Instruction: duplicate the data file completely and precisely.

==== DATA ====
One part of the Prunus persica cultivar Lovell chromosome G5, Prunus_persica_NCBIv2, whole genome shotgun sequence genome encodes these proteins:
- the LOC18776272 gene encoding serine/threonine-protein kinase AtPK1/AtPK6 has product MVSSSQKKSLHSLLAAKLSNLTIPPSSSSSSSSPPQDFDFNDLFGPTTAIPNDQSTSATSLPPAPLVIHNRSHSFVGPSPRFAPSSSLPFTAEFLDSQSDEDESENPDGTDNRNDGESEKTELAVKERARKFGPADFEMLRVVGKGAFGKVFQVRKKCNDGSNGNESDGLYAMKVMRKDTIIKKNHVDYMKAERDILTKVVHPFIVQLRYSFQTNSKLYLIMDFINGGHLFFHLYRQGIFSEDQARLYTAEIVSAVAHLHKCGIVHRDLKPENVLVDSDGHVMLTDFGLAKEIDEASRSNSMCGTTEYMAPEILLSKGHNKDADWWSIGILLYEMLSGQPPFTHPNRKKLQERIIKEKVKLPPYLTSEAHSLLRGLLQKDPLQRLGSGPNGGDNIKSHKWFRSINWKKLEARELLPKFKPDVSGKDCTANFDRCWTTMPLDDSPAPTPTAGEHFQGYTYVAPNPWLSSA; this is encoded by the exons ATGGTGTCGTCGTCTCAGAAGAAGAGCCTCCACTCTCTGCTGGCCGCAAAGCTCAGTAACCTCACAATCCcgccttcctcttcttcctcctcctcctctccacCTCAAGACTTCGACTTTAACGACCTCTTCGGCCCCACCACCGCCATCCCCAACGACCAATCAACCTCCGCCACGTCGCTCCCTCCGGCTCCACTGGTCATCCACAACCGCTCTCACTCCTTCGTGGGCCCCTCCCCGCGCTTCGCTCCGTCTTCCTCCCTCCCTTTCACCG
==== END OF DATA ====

One part of the Prunus persica cultivar Lovell chromosome G5, Prunus_persica_NCBIv2, whole genome shotgun sequence genome encodes these proteins:
- the LOC18776272 gene encoding serine/threonine-protein kinase AtPK1/AtPK6 has product MVSSSQKKSLHSLLAAKLSNLTIPPSSSSSSSSPPQDFDFNDLFGPTTAIPNDQSTSATSLPPAPLVIHNRSHSFVGPSPRFAPSSSLPFTAEFLDSQSDEDESENPDGTDNRNDGESEKTELAVKERARKFGPADFEMLRVVGKGAFGKVFQVRKKCNDGSNGNESDGLYAMKVMRKDTIIKKNHVDYMKAERDILTKVVHPFIVQLRYSFQTNSKLYLIMDFINGGHLFFHLYRQGIFSEDQARLYTAEIVSAVAHLHKCGIVHRDLKPENVLVDSDGHVMLTDFGLAKEIDEASRSNSMCGTTEYMAPEILLSKGHNKDADWWSIGILLYEMLSGQPPFTHPNRKKLQERIIKEKVKLPPYLTSEAHSLLRGLLQKDPLQRLGSGPNGGDNIKSHKWFRSINWKKLEARELLPKFKPDVSGKDCTANFDRCWTTMPLDDSPAPTPTAGEHFQGYTYVAPNPWLSSA; this is encoded by the exons ATGGTGTCGTCGTCTCAGAAGAAGAGCCTCCACTCTCTGCTGGCCGCAAAGCTCAGTAACCTCACAATCCcgccttcctcttcttcctcctcctcctctccacCTCAAGACTTCGACTTTAACGACCTCTTCGGCCCCACCACCGCCATCCCCAACGACCAATCAACCTCCGCCACGTCGCTCCCTCCGGCTCCACTGGTCATCCACAACCGCTCTCACTCCTTCGTGGGCCCCTCCCCGCGCTTCGCTCCGTCTTCCTCCCTCCCTTTCACCG